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The Layup List

On Tuesday last week Lulu Chang ‘15 ran a column in The D entitled Discouragement in Distributives, in which she took to task the College’s system of diffuse course distributives. One paragraph caught my eye:

Because of the compulsory nature of the current methodology and students’ inevitable concern with their GPAs, when students are forced to take a course in an area that would remain otherwise unexplored they tend to look for the easiest way out. It is no secret that a “lay-up list” can be found every term, detailing the courses that will both fulfill a distributive and result in a solid grade without requiring much effort. Rather than instilling an honest and intrinsically motivated desire to learn something new, forcing students to take a Thought, Meaning and Value distributive, for instance, lends an obligatory character to the course that often has the capacity to overshadow the curiosity that should encourage students when choosing their classes. [Emphasis added]

A lay-up list? That was a new one on me. So I set several members of Dartblog’s Baker Tower Irregulars to the task, and it didn’t take them long to find several lists, including one for this term:

LayUp List 13W1.jpg

After each entry, a small notation describes just how little work and attendance are required for a high grade in each course. An example: “Normally offered during soph summer, don’t have to attend class.”

My English 5 prof from the fall of 1975, Don Pease (known to students for a good many decades now as Easy Peasy), made all the lists that I saw. Additionally, it seems that students now keep track of Pease’s many non-sequiturs on a blog. What a lovely way to employ modern technology. In my day, we used to write Pease quotes in the margins of our notebooks for the same purpose, and then we’d share the results after class to general hilarity. Some things never change.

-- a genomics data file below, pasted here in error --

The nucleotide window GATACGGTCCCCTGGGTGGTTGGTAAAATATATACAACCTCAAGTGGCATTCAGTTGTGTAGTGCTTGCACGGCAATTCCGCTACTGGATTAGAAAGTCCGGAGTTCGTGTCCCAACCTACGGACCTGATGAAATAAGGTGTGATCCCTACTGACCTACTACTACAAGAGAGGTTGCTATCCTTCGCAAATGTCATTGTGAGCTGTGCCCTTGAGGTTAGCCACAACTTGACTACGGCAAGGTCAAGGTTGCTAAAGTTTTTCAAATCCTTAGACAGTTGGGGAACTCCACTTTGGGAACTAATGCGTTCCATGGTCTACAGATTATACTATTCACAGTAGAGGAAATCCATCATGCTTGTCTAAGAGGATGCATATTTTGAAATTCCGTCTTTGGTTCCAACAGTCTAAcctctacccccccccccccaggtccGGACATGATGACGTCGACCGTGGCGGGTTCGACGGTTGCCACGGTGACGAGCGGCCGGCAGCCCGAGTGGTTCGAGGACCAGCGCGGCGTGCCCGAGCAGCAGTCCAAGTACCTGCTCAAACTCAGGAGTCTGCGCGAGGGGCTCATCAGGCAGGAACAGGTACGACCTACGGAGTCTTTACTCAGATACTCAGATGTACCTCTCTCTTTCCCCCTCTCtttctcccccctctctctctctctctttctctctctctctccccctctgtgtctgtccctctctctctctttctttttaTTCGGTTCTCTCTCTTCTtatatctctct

Addendum: Pease chairs the College’s adult education MALS program, about which The D wrote this morning:

Dartmouth’s master’s of arts in liberal studies has received an average of 90 applications a year since 2004, when it accepted about 85 percent of prospective students.


The MALS program experienced a 25 percent decrease in applications last year, which English professor and MALS chair Donald Pease said was likely due to a temporary vacancy in its director position. Besides last year, applications to the school have been fairly constant since 2004.

Pease said the program anticipates a more regular number of applications for its next admission deadline on February 15.

The program recently began increasing its outreach to Graduate Record Examination test-takers who indicate an interest in pursuing studies in the liberal arts.

“We aim to grow to a maximum 250 from 230 current students, but we don’t want to exceed that,” MALS director Wole Ojurongbe said.

With acceptances seemingly given out to anyone with a steady pulse, one really has to wonder about the need for such a program at the College.

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